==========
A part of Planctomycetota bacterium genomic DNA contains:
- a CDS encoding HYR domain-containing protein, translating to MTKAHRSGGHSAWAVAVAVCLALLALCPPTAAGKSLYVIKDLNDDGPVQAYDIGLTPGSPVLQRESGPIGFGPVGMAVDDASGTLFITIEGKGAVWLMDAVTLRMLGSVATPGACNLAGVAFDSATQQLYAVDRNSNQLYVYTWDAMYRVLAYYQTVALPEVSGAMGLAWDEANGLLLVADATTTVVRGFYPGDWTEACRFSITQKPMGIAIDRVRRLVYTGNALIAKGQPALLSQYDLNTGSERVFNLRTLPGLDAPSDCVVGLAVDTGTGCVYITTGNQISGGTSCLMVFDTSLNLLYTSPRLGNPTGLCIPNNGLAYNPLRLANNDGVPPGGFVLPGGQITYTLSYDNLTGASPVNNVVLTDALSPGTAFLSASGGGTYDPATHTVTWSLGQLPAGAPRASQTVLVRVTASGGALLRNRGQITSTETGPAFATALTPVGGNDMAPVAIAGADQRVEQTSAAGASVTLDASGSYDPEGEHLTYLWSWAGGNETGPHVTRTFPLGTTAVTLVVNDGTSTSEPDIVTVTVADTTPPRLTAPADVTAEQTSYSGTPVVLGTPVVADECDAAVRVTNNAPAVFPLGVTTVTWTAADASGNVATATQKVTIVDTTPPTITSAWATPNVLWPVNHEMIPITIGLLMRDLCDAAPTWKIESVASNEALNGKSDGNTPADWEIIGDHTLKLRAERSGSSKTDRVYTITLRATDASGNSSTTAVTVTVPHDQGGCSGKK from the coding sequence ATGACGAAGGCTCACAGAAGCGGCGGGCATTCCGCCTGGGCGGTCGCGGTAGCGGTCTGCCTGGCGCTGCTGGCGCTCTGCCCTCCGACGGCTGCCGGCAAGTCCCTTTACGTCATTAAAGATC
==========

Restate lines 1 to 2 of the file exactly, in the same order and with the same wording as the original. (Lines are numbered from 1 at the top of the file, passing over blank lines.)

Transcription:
A part of Planctomycetota bacterium genomic DNA contains:
- a CDS encoding HYR domain-containing protein, translating to MTKAHRSGGHSAWAVAVAVCLALLALCPPTAAGKSLYVIKDLNDDGPVQAYDIGLTPGSPVLQRESGPIGFGPVGMAVDDASGTLFITIEGKGAVWLMDAVTLRMLGSVATPGACNLAGVAFDSATQQLYAVDRNSNQLYVYTWDAMYRVLAYYQTVALPEVSGAMGLAWDEANGLLLVADATTTVVRGFYPGDWTEACRFSITQKPMGIAIDRVRRLVYTGNALIAKGQPALLSQYDLNTGSERVFNLRTLPGLDAPSDCVVGLAVDTGTGCVYITTGNQISGGTSCLMVFDTSLNLLYTSPRLGNPTGLCIPNNGLAYNPLRLANNDGVPPGGFVLPGGQITYTLSYDNLTGASPVNNVVLTDALSPGTAFLSASGGGTYDPATHTVTWSLGQLPAGAPRASQTVLVRVTASGGALLRNRGQITSTETGPAFATALTPVGGNDMAPVAIAGADQRVEQTSAAGASVTLDASGSYDPEGEHLTYLWSWAGGNETGPHVTRTFPLGTTAVTLVVNDGTSTSEPDIVTVTVADTTPPRLTAPADVTAEQTSYSGTPVVLGTPVVADECDAAVRVTNNAPAVFPLGVTTVTWTAADASGNVATATQKVTIVDTTPPTITSAWATPNVLWPVNHEMIPITIGLLMRDLCDAAPTWKIESVASNEALNGKSDGNTPADWEIIGDHTLKLRAERSGSSKTDRVYTITLRATDASGNSSTTAVTVTVPHDQGGCSGKK from the coding sequence ATGACGAAGGCTCACAGAAGCGGCGGGCATTCCGCCTGGGCGGTCGCGGTAGCGGTCTGCCTGGCGCTGCTGGCGCTCTGCCCTCCGACGGCTGCCGGCAAGTCCCTTTACGTCATTAAAGATC